Report: African Americans living with HIV less likely to stay in care
According to new data released last week, African Americans living with HIV are less likely to receive continuous care.
Data from the Centers for Disease Control and Prevention shows that blacks account for nearly half off all new infections, despite representing just 14% of the U.S. population.
But only about a third of Black Americans who are positive have achieved “viral suppression,” according to new research published in Centers for Disease Control and Prevention’s Morbidity and Mortality Weekly Report.
Viral suppression means it “is under control at a level that helps keep people healthy and reduces the risk of transmission,” Donna Hubbard McCree, PhD told EBONY.com. Dr. McCree is the Associate Director for Health Equity of the CDC’s Division of HIV/AIDS Prevention. “That’s why it’s important on days like today that we keep the conversation out there.”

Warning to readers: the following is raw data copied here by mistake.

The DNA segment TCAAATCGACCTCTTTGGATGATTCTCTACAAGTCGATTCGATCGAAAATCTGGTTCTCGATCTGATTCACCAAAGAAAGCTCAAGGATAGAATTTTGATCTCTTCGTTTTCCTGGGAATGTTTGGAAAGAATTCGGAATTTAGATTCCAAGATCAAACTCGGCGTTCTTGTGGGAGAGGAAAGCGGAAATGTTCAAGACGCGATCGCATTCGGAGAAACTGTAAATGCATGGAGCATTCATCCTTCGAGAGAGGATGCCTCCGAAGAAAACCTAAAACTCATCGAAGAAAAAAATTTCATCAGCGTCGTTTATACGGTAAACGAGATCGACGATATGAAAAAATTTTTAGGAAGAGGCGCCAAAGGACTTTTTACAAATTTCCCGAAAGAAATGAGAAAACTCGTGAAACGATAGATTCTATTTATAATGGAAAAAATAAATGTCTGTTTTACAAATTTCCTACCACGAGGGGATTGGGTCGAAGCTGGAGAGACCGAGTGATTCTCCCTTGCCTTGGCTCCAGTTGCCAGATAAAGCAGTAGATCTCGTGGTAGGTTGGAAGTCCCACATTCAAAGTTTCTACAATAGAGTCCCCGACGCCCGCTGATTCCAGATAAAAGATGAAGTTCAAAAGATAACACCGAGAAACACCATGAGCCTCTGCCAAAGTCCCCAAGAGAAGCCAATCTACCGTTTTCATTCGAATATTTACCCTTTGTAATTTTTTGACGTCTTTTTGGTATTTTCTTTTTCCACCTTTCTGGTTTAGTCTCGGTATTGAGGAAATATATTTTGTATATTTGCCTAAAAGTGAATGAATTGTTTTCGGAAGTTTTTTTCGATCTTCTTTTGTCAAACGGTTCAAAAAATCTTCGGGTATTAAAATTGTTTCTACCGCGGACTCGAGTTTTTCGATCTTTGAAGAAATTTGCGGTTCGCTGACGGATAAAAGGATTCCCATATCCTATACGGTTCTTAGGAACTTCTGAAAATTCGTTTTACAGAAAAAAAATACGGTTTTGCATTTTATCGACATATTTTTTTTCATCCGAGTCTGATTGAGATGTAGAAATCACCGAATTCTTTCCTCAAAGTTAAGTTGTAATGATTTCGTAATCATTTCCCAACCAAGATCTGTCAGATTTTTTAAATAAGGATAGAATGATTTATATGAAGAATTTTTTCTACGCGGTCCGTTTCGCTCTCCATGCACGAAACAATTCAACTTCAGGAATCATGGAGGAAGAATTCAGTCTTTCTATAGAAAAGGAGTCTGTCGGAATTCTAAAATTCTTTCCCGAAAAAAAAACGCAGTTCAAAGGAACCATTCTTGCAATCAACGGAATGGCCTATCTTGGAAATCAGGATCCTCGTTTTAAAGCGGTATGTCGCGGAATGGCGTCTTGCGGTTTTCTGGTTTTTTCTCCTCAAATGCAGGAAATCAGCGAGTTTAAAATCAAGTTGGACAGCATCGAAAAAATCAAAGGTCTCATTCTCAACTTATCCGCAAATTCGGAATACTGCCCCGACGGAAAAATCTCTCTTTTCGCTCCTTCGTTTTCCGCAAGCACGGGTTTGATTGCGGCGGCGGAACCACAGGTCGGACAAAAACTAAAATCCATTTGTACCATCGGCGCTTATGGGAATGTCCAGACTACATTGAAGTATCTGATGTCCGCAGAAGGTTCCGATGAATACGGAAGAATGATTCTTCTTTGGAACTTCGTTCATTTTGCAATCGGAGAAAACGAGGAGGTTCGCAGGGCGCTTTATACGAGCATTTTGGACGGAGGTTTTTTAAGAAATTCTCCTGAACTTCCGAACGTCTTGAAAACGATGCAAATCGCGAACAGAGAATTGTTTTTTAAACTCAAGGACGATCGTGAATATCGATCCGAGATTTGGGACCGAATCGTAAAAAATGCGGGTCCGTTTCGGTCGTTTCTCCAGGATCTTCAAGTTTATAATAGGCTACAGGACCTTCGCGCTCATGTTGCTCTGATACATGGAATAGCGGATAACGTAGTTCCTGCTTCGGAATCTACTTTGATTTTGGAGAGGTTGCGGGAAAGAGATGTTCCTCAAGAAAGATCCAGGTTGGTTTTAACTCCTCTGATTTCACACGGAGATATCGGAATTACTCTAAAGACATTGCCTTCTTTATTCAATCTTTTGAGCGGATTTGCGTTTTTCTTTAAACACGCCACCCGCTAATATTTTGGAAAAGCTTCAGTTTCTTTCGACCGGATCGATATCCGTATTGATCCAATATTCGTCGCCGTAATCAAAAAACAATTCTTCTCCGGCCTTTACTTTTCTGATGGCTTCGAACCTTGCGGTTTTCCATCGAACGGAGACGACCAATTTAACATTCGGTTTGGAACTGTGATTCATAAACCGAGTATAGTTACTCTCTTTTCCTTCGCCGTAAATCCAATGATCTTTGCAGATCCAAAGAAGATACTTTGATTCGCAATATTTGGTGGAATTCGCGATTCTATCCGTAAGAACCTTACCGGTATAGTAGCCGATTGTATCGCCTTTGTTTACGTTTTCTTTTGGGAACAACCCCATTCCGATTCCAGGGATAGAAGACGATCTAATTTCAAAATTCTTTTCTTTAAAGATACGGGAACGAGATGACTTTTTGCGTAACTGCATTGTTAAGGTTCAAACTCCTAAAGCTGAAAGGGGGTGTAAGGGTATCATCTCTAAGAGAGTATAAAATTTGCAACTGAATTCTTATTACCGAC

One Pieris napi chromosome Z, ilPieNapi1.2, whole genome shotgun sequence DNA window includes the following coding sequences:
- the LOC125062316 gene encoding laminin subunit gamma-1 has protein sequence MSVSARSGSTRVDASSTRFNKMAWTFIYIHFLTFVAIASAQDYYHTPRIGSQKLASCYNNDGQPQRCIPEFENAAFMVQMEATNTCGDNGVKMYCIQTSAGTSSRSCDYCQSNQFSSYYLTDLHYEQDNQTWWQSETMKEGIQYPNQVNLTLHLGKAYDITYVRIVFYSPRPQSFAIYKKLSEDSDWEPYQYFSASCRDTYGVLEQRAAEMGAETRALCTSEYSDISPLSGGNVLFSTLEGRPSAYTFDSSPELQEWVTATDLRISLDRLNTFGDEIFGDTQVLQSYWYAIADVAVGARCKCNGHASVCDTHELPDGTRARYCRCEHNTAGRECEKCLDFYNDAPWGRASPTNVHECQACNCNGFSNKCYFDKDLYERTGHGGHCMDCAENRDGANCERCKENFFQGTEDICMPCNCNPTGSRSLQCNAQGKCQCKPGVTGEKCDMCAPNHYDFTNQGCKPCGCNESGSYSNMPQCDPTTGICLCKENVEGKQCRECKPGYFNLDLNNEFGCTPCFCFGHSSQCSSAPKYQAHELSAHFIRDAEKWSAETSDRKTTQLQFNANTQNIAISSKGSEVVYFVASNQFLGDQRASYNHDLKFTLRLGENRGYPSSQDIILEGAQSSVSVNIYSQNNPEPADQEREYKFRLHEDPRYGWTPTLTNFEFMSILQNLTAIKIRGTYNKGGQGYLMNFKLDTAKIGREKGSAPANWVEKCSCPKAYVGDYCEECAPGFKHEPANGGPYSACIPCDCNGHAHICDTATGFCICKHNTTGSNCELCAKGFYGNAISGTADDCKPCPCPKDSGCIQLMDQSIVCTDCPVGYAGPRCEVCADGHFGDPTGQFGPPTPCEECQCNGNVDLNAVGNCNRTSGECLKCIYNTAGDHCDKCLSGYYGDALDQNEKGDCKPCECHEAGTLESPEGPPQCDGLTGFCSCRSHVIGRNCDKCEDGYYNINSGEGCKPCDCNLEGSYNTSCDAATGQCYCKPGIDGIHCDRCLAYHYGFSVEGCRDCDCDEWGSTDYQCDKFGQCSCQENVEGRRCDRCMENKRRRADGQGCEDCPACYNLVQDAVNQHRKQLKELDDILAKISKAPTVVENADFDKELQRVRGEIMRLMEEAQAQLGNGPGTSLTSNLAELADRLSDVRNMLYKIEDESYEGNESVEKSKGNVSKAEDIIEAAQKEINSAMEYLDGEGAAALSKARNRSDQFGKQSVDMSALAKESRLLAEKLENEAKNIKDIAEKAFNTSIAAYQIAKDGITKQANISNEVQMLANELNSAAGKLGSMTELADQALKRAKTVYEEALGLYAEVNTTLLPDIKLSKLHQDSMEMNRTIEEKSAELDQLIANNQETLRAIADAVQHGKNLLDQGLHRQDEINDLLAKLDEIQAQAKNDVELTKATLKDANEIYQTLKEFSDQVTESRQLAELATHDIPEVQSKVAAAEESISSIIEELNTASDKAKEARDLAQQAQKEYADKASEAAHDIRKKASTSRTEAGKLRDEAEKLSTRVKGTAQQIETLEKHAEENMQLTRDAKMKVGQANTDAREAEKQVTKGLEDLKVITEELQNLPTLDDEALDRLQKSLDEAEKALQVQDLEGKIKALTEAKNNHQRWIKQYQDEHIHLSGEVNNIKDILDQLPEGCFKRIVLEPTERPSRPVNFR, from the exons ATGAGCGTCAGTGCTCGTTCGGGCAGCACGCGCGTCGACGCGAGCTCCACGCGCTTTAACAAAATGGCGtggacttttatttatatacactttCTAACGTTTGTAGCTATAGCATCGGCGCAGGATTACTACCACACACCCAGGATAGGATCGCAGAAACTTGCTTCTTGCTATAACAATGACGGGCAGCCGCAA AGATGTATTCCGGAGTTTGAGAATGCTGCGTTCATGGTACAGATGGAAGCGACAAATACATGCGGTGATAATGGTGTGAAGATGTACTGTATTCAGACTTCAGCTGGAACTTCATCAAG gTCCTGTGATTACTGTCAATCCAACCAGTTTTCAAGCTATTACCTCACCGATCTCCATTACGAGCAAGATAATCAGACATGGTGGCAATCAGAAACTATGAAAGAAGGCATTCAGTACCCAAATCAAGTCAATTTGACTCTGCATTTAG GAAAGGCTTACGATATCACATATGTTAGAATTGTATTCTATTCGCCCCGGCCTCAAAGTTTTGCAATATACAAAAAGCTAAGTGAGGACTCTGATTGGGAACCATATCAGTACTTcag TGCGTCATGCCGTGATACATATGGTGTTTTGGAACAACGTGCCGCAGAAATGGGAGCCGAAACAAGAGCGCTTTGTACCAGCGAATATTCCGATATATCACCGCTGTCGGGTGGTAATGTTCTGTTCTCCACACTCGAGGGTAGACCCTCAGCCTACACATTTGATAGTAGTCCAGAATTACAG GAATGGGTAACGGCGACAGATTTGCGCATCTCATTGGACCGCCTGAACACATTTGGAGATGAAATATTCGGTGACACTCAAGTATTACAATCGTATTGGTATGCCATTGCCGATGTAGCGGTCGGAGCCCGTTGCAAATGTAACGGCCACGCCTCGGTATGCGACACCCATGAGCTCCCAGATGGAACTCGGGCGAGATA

“Part of that conversation must be discussing things such as pre-marital sex and men who have sex with men. Unfortunately that is uncomfortable for many people,” Kimberly A. Parker, Ph.D., assistant professor of health studies at Texas Woman’s University told EBONY.com.
In 2010, just 75 of blacks who were diagnosed with HIV/AIDS were linked to care. About 50 percent remained in care and were prescribed antiretroviral therapy. 35 percent of HIV positive African Americans achieved viral suppression.
Roughly one-third of African Americans have never been tested. African American women account for more than 60 percent of all female infections in the country.
Thoughts on the news?
What ways can we stress the importance of HIV/AIDS awareness and education within the African American community?
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